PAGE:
What will be the problem? First, there’s his body. He’s listed at 6' 3" and 212 pounds, but looks a little shorter and lighter than that, and is built more like a basketball player than a football player, with a frame that may not lend itself to getting much bigger. The question then becomes whether or not you’ll be able to truly get the most out of his unique ability as a runner without risking injury.
And two, there’s translation to the NFL. As it stands now, he’s considered more raw than Patrick Mahomes was coming out of Texas Tech a year ago, which is to say he’s got a lot to learn. It doesn’t mean he can’t do it. It just means he’ll have to do it, and that makes him a projection.
Here’s my suggestion: Enjoy watching these two play while you can, because neither is as easy to plug into the NFL as Allen and Darnold and Rosen are. Though, conversely, it may not be smart to bet against them.
“You don’t want to count either guy out,” said one veteran evaluator, “because of how they’re wired.”
FIVE FROM SATURDAY
1. The way Darnold ripped up Stanford’s defense was worth your attention, mainly because that’s a Cardinal team that traditionally has given USC fits. One evaluator who live-scouted him on Saturday at the Coliseum: “That’s the first pick in the draft. Troy Aikman, to a T. The whole package. Instincts in the pocket, how he moves, the arm, and he’s accurate as all get-out.”
2. There was one Stanford DB who acquitted himself well in the USC beatdown: junior safety Justin Reid, the brother of 49ers safety Eric Reid. The younger Reid might not be quite the prospect his brother was, but flashed the talent and toughness to go in the first two or three rounds.
3. Washington State’s Luke Falk was one quarterback I was told could rise into first-round consideration. Saturday night’s thriller against Boise didn’t help his cause. Falk was benched, then hurt, and then backup Tyler Hilinski came into to a lead a furious comeback from a 31-10 deficit, bolstering the idea that the starter’s gaudy numbers are a product of Mike Leach’s Air Raid system.
4. Notre Dame’s continued struggles, and DeShone Kizer’s emergence in Cleveland, certainly seem to give new color to what transpired in South Bend last fall between the quarterback and coach Brian Kelly.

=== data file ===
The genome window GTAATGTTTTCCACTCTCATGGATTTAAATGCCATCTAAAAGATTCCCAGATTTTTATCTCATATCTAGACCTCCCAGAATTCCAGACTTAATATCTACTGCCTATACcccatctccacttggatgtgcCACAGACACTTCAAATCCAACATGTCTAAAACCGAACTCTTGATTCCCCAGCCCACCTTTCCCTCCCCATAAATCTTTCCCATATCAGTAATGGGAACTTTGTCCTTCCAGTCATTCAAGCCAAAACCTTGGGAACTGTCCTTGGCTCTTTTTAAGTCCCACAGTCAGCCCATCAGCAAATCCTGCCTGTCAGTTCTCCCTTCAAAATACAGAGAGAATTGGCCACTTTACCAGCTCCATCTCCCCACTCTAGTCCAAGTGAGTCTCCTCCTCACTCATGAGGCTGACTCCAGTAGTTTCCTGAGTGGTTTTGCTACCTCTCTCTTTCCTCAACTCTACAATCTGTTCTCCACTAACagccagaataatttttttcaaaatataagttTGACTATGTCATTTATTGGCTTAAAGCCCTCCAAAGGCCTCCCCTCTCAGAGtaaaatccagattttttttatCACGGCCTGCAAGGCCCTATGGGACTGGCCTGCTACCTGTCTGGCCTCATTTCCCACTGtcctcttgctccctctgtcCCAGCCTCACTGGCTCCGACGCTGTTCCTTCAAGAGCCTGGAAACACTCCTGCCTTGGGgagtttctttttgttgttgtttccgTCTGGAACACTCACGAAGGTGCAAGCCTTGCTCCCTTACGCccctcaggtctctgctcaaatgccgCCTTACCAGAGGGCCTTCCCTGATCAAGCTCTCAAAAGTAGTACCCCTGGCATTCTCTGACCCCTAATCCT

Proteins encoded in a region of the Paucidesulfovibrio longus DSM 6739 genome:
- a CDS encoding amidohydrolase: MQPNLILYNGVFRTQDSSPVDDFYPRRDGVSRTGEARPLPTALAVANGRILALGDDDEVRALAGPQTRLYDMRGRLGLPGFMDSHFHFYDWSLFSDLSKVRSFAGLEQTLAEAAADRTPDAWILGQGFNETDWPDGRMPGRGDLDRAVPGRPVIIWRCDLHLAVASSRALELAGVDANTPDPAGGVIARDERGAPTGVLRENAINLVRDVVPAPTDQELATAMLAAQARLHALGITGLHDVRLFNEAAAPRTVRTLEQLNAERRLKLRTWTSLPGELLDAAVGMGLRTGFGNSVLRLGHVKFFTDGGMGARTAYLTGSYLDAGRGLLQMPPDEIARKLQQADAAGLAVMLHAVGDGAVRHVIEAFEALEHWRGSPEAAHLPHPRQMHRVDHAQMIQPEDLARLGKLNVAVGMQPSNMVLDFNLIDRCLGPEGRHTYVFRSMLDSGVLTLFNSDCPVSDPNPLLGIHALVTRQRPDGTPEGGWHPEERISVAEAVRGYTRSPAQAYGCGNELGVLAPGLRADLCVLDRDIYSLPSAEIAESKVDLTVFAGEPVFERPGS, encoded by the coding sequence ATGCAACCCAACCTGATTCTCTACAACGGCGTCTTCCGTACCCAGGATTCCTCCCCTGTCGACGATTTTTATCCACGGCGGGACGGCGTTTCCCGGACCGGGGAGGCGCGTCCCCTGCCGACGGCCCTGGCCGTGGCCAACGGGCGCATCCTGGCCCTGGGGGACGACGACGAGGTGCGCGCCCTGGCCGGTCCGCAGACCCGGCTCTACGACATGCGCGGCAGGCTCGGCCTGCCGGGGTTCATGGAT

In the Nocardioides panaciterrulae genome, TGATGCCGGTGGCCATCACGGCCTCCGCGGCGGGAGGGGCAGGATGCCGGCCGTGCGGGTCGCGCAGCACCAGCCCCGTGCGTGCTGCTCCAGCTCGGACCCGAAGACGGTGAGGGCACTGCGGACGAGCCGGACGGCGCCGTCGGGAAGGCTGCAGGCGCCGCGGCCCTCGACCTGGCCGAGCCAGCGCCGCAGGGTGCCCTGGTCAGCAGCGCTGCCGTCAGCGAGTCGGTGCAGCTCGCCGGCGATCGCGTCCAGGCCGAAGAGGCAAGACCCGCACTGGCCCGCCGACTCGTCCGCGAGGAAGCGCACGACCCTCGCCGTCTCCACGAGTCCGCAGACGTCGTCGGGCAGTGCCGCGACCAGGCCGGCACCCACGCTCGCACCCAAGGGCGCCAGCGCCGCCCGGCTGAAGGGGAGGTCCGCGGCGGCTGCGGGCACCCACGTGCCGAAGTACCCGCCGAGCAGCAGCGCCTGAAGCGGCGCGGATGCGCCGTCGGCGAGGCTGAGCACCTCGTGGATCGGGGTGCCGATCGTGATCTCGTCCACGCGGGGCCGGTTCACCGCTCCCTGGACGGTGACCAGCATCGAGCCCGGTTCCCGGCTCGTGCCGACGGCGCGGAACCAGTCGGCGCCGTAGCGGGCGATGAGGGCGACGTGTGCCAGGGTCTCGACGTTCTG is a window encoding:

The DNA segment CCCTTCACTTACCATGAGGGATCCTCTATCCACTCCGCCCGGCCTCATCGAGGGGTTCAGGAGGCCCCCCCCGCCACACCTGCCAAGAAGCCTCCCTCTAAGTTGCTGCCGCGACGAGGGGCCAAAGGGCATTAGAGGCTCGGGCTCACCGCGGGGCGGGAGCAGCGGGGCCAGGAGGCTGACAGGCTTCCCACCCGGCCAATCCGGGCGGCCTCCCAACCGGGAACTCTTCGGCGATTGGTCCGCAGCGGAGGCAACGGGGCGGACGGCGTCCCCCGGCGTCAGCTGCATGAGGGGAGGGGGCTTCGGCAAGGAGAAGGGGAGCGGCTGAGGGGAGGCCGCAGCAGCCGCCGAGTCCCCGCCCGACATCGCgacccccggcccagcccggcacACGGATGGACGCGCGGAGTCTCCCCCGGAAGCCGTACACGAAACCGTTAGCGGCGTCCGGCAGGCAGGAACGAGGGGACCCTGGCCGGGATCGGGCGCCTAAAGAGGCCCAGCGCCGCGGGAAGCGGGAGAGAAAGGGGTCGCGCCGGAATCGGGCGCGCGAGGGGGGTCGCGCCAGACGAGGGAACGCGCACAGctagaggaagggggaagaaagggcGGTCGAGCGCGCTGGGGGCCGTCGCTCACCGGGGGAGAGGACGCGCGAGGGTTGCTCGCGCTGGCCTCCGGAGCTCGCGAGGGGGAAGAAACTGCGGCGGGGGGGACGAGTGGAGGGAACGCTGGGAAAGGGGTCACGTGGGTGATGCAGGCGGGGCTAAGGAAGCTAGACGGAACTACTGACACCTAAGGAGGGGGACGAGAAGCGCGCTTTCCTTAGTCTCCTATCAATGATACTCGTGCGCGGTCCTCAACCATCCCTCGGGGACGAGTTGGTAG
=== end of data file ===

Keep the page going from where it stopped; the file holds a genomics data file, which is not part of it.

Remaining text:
5. Want to look way ahead? The 2019 draft figures to be out of this world when it comes to defensive linemen. Among the true sophomores who have that top-5-pick look to them early in 2017: Ohio State’s Nick Bosa, Michigan’s Rashan Gary and Clemson’s Dexter Lawrence.
QUARTERBACKS OF THE FUTURE
1. Josh Rosen, UCLA (22-25, 329 yards, 5 TDs, 0 INTs vs. Hawaii): I wanted to put Darnold here, but since we didn’t do this column last week I used Rosen’s two-game start (including the A&M comeback) as a tiebreaker. He’s got plenty of off-field questions he’ll have to answer, but thus far he’s left little doubt about his ability when the lights come on.
2. Sam Darnold, USC (21-26, 316 yards, 4 TDs, 2 INTs vs. Stanford): The other tiebreaker here is turnovers, but Darnold was spectacular in leading the Trojans to 42 points against the always-tough Stanford defense. This was a 1 and 1A kind of week on the leaderboard.
3. Josh Allen, Wyoming (22-32, 328 yards, 2 TDs, 0 INTs vs. Gardner-Webb): Allen quietly rebounded from a rough opener against Iowa.
Helped Himself: Mississippi State’s Nick Fitzgerald has, without question, benefitted from how ex-teammate Dak Prescott has transitioned to the NFL. The good news? Fitzgerald’s play is justifying the looks he’s getting from scouts. He and the Bulldogs made quick work of Louisiana Tech, as he threw for 124 yards and three touchdowns and rushed for 111 yards and two more scores before exiting the blowout win early. Things get interesting this week with LSU coming to Starkville.
Hurt Himself: The son of Cowboys offensive coordinator Scott Linehan, Idaho’s Matt Linehan has landed on the NFL radar. But the fact that he plays at Idaho, and faces mid-major competition week-in and week-out, means he’s has to be really good consistently in order to remain on the radar. And that’s why a middling performance (22-34, 261 yard, TD, INT) in a blowout loss to a UNLV team that lost to Howard the week before figures to hurt his cause.
Keep an Eye on: Ex-Michigan blue chip recruit Shane Morris, who lost the 2016 quarterback derby in Ann Arbor and has since transferred to Central Michigan for his final college season. Thus far, he’s making the most of it. He threw for 467 yards and five touchdowns against Kansas on Saturday, and gets another Power 5 opponent this week with a trip to Syracuse.
WHAT I’M LOOKING FORWARD TO THIS WEEKEND
Wyoming QB Josh Allen vs. Oregon (CBS Sports Network, Saturday, 7 p.m. ET): The opener against Iowa was Allen’s first shot at a Power 5 team during the regular season. This week’s home game against the Ducks will be his last one. I don’t think it’s a leap to say that one knock-in-waiting against Allen is level of competition, so after going 23-for-40 for 174 yards and two interceptions in that 24-3 loss to the Hawkeyes, the opportunity here is golden for the fourth-year junior. Particularly since Oregon—who beat Nebraska on Saturday—might be better than expected.